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Let Go Of The Small Stuff

May 19, 2011 by  
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Photo by Angie Rubin

Learning to let go can be a life-long process, but if we are striving for a well-balanced life, it is a skill we must acquire.

We are bombarded on a daily basis by situations and people that we feel frustrate or mistreat us.  Of course we all also have the devastating loses when we have to experience living without a loved one.  But I’m not going to be talking about that “letting go”.

I want to talk about the letting go of the small stuff because that is what on a daily basis wears us out.

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Freedom Rider; A Life Lesson

May 16, 2011 by  
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The below post from CNN.com is a powerful read in many different ways.  It is a study in commitment, community and self-discovery. The post is an excerpt of John Blake’s 2004 book “Children of the Movement’.  It contains the story of James Zwerg, now 71, a white Freedom Rider.

In 1961, the Freedom Riders – a group of black and white college students – set out for the Deep South to call for change. They were met by hatred and violence — and local police often refused to intervene. But the Riders’ efforts transformed the civil rights movement.  Through it all they maintained their focus on their non-violent mission of riding together.

James Zwerg was drawn to the Freedom Rides after having a black roommate while attending Beloit College in Wisconsin. He grew to admire his roommate and was shocked to see how his black friend was treated by whites when they went out in public together.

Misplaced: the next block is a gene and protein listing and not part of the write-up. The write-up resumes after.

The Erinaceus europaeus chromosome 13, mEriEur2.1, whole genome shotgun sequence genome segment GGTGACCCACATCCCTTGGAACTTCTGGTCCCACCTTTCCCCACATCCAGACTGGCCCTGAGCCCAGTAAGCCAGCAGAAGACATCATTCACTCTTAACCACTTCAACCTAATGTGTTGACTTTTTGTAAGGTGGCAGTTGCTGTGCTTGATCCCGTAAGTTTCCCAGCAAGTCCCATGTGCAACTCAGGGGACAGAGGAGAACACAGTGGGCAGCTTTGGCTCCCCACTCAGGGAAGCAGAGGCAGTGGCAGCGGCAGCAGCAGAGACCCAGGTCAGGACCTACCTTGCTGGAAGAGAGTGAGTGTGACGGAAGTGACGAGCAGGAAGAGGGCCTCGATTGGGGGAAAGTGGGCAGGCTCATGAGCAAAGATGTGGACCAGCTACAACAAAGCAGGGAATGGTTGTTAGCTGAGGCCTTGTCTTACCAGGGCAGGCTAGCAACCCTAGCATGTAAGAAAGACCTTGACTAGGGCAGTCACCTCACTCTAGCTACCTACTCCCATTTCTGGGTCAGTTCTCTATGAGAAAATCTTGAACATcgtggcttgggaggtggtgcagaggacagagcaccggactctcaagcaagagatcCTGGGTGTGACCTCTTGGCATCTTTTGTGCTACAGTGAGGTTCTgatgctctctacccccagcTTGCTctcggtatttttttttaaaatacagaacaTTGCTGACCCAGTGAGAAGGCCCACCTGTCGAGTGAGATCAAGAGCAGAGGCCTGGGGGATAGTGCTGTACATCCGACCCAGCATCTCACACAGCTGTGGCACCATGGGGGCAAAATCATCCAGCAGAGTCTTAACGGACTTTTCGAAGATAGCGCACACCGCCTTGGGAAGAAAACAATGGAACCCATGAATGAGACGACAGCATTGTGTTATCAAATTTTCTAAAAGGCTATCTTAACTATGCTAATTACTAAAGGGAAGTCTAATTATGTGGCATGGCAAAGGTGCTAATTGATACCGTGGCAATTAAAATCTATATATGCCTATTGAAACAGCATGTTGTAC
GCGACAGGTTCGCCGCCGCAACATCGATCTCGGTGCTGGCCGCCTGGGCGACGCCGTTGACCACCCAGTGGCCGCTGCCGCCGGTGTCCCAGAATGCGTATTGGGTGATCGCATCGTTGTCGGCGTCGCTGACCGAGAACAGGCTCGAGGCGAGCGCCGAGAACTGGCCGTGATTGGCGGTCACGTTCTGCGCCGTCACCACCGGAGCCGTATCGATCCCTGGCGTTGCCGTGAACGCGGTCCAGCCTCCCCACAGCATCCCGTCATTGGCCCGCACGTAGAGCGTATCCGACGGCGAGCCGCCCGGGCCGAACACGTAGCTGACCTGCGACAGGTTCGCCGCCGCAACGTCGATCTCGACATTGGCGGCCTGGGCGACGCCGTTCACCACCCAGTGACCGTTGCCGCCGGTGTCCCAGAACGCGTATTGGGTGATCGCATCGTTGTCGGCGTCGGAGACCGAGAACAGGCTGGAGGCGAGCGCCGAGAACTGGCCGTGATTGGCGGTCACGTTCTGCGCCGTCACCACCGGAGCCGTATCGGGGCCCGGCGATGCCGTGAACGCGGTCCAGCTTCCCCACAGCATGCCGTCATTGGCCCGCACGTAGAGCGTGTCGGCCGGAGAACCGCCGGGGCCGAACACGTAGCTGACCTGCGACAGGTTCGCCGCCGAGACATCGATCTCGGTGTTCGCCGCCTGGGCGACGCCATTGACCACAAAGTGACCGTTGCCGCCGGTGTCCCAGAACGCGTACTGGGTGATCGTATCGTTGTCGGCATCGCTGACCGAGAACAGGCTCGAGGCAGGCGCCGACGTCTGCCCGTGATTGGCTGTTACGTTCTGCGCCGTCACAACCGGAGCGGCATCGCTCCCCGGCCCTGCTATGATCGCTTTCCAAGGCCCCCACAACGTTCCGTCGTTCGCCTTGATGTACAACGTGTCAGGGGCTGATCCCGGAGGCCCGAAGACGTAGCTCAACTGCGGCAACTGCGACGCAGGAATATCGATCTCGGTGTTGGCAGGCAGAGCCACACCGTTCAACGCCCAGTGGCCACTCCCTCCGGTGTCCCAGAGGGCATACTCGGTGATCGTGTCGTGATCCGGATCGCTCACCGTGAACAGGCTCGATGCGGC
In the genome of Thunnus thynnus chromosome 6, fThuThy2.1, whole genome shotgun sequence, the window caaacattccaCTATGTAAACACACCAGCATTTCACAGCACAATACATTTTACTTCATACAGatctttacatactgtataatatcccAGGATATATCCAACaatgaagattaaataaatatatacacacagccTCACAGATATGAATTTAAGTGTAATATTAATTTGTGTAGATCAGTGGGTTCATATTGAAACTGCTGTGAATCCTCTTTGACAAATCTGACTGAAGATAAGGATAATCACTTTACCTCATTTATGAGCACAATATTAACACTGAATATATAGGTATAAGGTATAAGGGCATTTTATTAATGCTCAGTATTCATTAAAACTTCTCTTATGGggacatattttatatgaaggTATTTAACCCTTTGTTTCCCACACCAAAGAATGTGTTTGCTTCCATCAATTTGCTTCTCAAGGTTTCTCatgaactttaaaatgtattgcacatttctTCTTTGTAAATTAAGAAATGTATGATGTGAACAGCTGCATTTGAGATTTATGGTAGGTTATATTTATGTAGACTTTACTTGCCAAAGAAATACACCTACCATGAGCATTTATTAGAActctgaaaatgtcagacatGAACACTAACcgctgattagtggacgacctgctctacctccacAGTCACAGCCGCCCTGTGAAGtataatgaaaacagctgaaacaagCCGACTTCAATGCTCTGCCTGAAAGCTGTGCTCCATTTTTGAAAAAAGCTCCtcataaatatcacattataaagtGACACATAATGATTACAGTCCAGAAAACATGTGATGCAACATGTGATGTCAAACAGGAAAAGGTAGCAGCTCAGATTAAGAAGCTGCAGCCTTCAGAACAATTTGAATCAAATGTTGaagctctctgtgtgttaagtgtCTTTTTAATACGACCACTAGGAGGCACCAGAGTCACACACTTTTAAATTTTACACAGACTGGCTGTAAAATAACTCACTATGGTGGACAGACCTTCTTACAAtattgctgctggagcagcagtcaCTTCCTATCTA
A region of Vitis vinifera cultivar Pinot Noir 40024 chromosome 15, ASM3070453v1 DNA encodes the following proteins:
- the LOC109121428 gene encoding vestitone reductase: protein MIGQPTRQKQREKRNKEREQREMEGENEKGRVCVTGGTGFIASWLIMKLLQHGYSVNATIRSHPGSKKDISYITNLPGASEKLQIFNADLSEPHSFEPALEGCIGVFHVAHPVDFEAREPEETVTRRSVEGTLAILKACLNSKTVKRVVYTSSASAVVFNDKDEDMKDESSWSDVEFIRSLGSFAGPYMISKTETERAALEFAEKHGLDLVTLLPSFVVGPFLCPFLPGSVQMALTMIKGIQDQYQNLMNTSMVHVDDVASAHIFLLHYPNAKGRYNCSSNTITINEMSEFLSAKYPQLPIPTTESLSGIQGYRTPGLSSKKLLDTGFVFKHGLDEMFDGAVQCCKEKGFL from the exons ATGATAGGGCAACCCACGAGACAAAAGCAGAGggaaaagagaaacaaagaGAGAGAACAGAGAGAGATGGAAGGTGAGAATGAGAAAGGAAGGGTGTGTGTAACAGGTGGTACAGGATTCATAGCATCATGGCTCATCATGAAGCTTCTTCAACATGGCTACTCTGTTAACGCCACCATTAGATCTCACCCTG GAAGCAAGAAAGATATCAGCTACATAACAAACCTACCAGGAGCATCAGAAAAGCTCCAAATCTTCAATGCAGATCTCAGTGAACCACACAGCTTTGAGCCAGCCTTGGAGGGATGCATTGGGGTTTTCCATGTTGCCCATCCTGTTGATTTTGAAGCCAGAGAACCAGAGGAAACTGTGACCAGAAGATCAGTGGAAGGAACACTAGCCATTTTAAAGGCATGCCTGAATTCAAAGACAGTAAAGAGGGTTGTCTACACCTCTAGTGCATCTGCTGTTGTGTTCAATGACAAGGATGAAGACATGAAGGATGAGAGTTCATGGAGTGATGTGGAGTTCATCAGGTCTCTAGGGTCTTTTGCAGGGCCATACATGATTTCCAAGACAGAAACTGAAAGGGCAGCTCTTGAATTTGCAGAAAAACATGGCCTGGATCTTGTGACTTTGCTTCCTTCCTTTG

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Small Actions With The Power To Change The World

May 13, 2011 by  
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Photo By Angie Rubin

A couple of weeks ago, I posted about a documentary I had seen; Waste Land. One of my points of discussion was how clearly the documentary showed that anything can happen to anyone.  I don’t think that was the focus of the film, but none the less it told the story of a garbage picker who through meeting and participating in an artist’s work, ended up going to London for an auction, being featured in a commercial campaign for Coca Cola and shaking hands with environmentalists.  It was a great example of life’s possibilities because visually it showed a man in the worst job possible; picking through garbage in the largest landfill on earth, and then being experiencing a completely different life.

Today, I was reading a post by Rabbi Wolpe.  In it he also discusses how by each action we take we transform our lives.  He also shares an interesting piece of history that shows how small events can have huge consequences.